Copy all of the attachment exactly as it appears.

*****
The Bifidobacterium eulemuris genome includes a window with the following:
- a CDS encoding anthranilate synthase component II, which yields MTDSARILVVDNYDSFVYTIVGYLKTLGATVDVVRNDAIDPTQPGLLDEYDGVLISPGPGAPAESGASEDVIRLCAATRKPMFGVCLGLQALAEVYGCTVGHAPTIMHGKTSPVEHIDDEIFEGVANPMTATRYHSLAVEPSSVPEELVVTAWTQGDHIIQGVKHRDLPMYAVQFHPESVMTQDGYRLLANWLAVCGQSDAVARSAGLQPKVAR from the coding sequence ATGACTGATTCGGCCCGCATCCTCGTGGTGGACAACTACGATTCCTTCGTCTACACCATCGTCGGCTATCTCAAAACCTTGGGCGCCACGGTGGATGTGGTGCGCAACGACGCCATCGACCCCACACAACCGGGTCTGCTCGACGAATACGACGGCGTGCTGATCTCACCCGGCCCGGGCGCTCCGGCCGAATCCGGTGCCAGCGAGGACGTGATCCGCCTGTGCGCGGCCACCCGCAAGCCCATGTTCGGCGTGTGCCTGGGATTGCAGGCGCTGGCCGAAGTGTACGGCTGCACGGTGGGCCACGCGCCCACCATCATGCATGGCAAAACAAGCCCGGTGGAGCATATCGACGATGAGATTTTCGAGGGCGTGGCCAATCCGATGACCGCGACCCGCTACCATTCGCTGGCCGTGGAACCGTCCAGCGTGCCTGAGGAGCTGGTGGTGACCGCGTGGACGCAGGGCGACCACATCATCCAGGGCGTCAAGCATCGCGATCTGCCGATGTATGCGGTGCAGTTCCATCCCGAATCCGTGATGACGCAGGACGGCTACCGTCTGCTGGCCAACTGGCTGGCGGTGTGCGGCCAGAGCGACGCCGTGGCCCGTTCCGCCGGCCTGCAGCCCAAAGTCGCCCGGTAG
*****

The Bifidobacterium eulemuris genome includes a window with the following:
- a CDS encoding anthranilate synthase component II, which yields MTDSARILVVDNYDSFVYTIVGYLKTLGATVDVVRNDAIDPTQPGLLDEYDGVLISPGPGAPAESGASEDVIRLCAATRKPMFGVCLGLQALAEVYGCTVGHAPTIMHGKTSPVEHIDDEIFEGVANPMTATRYHSLAVEPSSVPEELVVTAWTQGDHIIQGVKHRDLPMYAVQFHPESVMTQDGYRLLANWLAVCGQSDAVARSAGLQPKVAR from the coding sequence ATGACTGATTCGGCCCGCATCCTCGTGGTGGACAACTACGATTCCTTCGTCTACACCATCGTCGGCTATCTCAAAACCTTGGGCGCCACGGTGGATGTGGTGCGCAACGACGCCATCGACCCCACACAACCGGGTCTGCTCGACGAATACGACGGCGTGCTGATCTCACCCGGCCCGGGCGCTCCGGCCGAATCCGGTGCCAGCGAGGACGTGATCCGCCTGTGCGCGGCCACCCGCAAGCCCATGTTCGGCGTGTGCCTGGGATTGCAGGCGCTGGCCGAAGTGTACGGCTGCACGGTGGGCCACGCGCCCACCATCATGCATGGCAAAACAAGCCCGGTGGAGCATATCGACGATGAGATTTTCGAGGGCGTGGCCAATCCGATGACCGCGACCCGCTACCATTCGCTGGCCGTGGAACCGTCCAGCGTGCCTGAGGAGCTGGTGGTGACCGCGTGGACGCAGGGCGACCACATCATCCAGGGCGTCAAGCATCGCGATCTGCCGATGTATGCGGTGCAGTTCCATCCCGAATCCGTGATGACGCAGGACGGCTACCGTCTGCTGGCCAACTGGCTGGCGGTGTGCGGCCAGAGCGACGCCGTGGCCCGTTCCGCCGGCCTGCAGCCCAAAGTCGCCCGGTAG